Local essentials with Paul Ward: professional kiwi wrangler

Paul Ward has an unwavering love of Kiwis. Not just his fellow friends, neighbours and Newtown residents, but the native birds with the chop-stick bill and dinosaur claws who he works tirelessly to return to the whenua in Wellington.

Paul is the driving force behind Capital Kiwi – a large-scale community conservation project dedicated to bringing the kiwi back to Kiwis. This 2018 Wellingtonian of the Year finalist and passionate ‘bird nerd’ shares a bit about his groundbreaking work, along with a few of his favourite spots to visit around the city when he’s not stuck in the remote backblocks trapping stoats.

Seeing native birdlife flourish

When I was a teenager in the 90s, the only birds I saw around Wellington were pigeons, sparrows and blackbirds. On the back of a spillover from ZEALANDIA, plus council possum control and widespread community-led efforts, our native birdlife in Wellington has since flourished: tūī are everywhere, kererū are load-testing power lines, kākā are drinking local craft sugar-water on Aro Street, kārearea are dive-bombing politicians above the Beehive, and there’s even nesting saddleback/tīeke up the road in Polhill Reserve. We’ve shown we can welcome back kākā and tūī, so now bringing back kiwi would be the ultimate reward for all that predator-free mahi.

Close up dirty hand holding bird foot
people building predator traps

Fighting predators

As a community, there’s one pivotal action we can take to enable kiwi to thrive - and that’s getting rid of stoats. By the end of winter 2019, Capital Kiwi will have placed 4,400 traps - including some gas-powered self-resetting A24s from local company, Goodnature - over 23,000ha from Porirua to Red Rocks.

From Whakatane to Oban, kiwi re-population projects have shown that Kiwis and kiwi can live together. Over the harbour in Sunny Grove, Wainuiomata, residents get to fall asleep with their own Goodnight Kiwi calling, thanks to the efforts of the Remutaka Forest Park Trust.

Taking a plod up Polhill

One of my favourite things to do on my days off is to pack a picnic and take a ramble up Polhill Reserve. The Brooklyn Trail Builder's seat along the Clinical trail has one of the sweetest views in Wellington. You can watch squadrons of kākā screeching in the sky above and be serenaded by tīeke. I’m stoked my kids get to experience manu that I, growing up in Marton and Johnsonville, could only read about in books - it's pretty special.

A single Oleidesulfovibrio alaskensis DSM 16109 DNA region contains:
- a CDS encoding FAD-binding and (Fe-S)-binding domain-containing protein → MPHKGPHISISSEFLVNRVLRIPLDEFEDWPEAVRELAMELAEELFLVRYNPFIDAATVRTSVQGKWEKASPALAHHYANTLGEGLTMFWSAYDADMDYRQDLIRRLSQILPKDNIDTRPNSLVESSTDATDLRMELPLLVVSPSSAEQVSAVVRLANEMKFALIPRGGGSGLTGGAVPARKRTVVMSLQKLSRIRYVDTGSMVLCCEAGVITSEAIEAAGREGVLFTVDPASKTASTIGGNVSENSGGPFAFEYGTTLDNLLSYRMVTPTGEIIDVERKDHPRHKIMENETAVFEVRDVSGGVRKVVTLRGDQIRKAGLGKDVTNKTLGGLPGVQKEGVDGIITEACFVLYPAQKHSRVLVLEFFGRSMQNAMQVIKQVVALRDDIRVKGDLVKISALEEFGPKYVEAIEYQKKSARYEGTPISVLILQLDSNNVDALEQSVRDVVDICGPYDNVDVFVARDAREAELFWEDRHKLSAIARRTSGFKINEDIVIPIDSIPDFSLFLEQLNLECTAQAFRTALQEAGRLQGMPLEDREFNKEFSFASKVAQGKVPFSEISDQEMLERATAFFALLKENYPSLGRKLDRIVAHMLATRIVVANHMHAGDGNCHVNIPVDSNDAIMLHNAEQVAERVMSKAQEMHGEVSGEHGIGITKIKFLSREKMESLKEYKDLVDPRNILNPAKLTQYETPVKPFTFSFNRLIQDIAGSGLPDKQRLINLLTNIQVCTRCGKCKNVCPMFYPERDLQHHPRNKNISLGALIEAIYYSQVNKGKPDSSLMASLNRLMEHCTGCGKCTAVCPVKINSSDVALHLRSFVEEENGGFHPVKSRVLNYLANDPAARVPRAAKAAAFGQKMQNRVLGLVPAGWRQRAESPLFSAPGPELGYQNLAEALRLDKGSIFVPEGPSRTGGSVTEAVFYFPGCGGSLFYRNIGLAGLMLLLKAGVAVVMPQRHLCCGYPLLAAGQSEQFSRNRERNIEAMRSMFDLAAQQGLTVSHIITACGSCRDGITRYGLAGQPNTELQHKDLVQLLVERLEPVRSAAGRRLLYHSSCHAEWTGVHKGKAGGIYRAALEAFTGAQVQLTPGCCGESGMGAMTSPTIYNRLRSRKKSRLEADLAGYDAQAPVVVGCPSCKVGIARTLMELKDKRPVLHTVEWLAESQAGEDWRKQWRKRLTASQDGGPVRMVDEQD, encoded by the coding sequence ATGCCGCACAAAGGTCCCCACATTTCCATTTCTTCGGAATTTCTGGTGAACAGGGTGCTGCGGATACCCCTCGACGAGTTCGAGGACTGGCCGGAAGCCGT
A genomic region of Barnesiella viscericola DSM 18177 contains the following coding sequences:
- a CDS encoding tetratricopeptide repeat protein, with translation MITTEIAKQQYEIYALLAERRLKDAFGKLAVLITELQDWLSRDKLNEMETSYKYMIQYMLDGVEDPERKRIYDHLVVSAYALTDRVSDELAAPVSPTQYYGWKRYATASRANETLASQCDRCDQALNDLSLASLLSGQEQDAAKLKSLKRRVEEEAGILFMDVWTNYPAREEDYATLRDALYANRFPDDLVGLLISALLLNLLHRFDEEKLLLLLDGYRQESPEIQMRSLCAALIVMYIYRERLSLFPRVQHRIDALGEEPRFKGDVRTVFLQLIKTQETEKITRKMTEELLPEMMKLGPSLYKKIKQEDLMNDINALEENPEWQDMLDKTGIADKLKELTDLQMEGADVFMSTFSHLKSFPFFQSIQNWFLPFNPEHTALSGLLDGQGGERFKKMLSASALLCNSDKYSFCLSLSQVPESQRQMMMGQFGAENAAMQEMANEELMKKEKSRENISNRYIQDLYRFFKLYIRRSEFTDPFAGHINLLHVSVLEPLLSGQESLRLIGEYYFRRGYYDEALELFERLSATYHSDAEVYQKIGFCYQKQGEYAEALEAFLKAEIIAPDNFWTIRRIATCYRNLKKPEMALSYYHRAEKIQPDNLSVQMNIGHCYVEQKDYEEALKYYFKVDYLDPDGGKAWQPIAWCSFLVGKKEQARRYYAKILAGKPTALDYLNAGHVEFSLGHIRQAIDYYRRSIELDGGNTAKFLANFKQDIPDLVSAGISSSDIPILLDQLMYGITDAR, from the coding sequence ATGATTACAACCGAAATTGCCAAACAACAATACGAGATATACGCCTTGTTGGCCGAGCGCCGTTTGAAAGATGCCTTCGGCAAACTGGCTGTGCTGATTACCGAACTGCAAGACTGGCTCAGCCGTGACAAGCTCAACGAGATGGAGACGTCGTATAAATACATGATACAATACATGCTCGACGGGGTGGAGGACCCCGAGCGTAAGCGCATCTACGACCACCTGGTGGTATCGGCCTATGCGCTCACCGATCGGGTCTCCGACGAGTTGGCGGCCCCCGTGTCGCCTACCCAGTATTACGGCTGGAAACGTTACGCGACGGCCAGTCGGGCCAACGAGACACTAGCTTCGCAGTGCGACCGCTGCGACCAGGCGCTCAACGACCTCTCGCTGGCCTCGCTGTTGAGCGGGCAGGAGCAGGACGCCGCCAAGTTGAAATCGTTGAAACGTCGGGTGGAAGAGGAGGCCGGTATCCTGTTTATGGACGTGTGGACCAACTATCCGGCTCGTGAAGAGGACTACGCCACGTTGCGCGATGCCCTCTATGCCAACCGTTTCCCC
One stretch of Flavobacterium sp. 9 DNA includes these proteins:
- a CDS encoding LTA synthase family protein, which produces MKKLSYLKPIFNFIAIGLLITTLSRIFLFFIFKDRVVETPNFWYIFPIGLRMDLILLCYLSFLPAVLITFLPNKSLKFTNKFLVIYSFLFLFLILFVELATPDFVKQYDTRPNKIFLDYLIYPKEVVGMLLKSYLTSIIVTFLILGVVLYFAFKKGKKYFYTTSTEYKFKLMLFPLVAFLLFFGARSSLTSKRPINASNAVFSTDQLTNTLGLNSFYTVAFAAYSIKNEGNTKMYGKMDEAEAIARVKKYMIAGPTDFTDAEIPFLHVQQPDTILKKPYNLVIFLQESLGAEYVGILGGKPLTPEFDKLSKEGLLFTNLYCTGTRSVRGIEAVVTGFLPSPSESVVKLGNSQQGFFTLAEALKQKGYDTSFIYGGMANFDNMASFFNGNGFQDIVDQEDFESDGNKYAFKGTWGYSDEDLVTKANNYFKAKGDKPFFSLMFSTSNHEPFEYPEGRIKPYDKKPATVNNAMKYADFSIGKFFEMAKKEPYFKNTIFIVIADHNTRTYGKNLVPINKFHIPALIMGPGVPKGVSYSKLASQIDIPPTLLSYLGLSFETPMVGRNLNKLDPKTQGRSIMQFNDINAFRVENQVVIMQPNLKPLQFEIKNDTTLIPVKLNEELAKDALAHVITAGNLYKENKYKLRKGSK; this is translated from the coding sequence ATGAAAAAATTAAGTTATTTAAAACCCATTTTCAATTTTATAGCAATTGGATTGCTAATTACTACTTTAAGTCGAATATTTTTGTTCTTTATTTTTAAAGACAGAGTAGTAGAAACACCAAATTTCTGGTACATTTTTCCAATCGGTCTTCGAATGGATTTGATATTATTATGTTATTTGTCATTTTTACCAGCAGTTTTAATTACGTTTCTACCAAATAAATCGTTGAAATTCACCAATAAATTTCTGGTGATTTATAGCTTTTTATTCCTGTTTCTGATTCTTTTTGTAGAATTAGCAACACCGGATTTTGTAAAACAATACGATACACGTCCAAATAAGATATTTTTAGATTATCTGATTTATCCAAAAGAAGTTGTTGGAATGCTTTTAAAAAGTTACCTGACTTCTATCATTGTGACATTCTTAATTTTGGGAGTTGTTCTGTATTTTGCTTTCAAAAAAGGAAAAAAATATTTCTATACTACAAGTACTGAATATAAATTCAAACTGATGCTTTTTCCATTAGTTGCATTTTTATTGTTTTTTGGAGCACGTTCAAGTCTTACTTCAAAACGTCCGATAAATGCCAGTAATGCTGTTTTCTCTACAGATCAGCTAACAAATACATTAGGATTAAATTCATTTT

Polhill Reserve_people walking next to Brooklyn Wind Turbine lookout
Polhil Reserve two people admiring the stunning view from the Brooklyn Wind Turbine
Polhill Reserve_view from the track
Garag Progect Taproom Coffee

Refueling the protectors

Garage Project Taproom on Aro Street is my favourite pit-stop after checking the Polhill Protectors’ stoat and rat trap-lines. It’s a great way to reward visitors and volunteers for looking after our wild Wellington backyard. The Taproom is also Capital Kiwi’s unofficial office (from Friday late arvo). Designer Tomas Cottle, whose work you may recognise on a can of Garage Project's Garagista, created Capital Kiwi’s banner.

Kai and good coffee

Peoples Coffee in Newtown is my local and aside from the reliable primo coffee and French Cancan pastries (almond croissants are the bottom of my food pyramid), it’s always chocka with characters and conversations. If I’m in the central city, then my favourite stop is Milk Crate for Brigid’s baking, or Ekor which gets my daughters’ votes (they know they’ll come away with a book!). Commonsense Organics is our go-to for filling up on all the stuff that's good for you and good for the earth (full disclosure: my partner runs their corporate team and her folks, Jim and Marion, are the founders).

 

Almond croissants
Red Rocks Coastal Track_people walking down the track
Red Rocks Coastal Track_people walking
Red Rocks Coastal Track_two people walking admiring the view

Embracing the great outdoors

The South Coast is a magical spot. Capital Kiwi's operations team has been so privileged to lay traps on the stations of the southwest. It’s pretty epic standing on a wind-blasted ridge over Te Kamaru Bay overlooking the Cook Strait to Tapuae-o-Uenuku, or looking up past Mill Creek to Mana and Kāpiti. It’s exciting to think this whenua will have kiwi footprints on it again soon.

I also love seal spotting at Red Rocks (look out for kiwi night tours not too far away), jumping off the wharf at Hataitai Beach with the girls after school on a hot day, and checking out the korora (penguins) coming ashore at Evan’s Bay around dusk.

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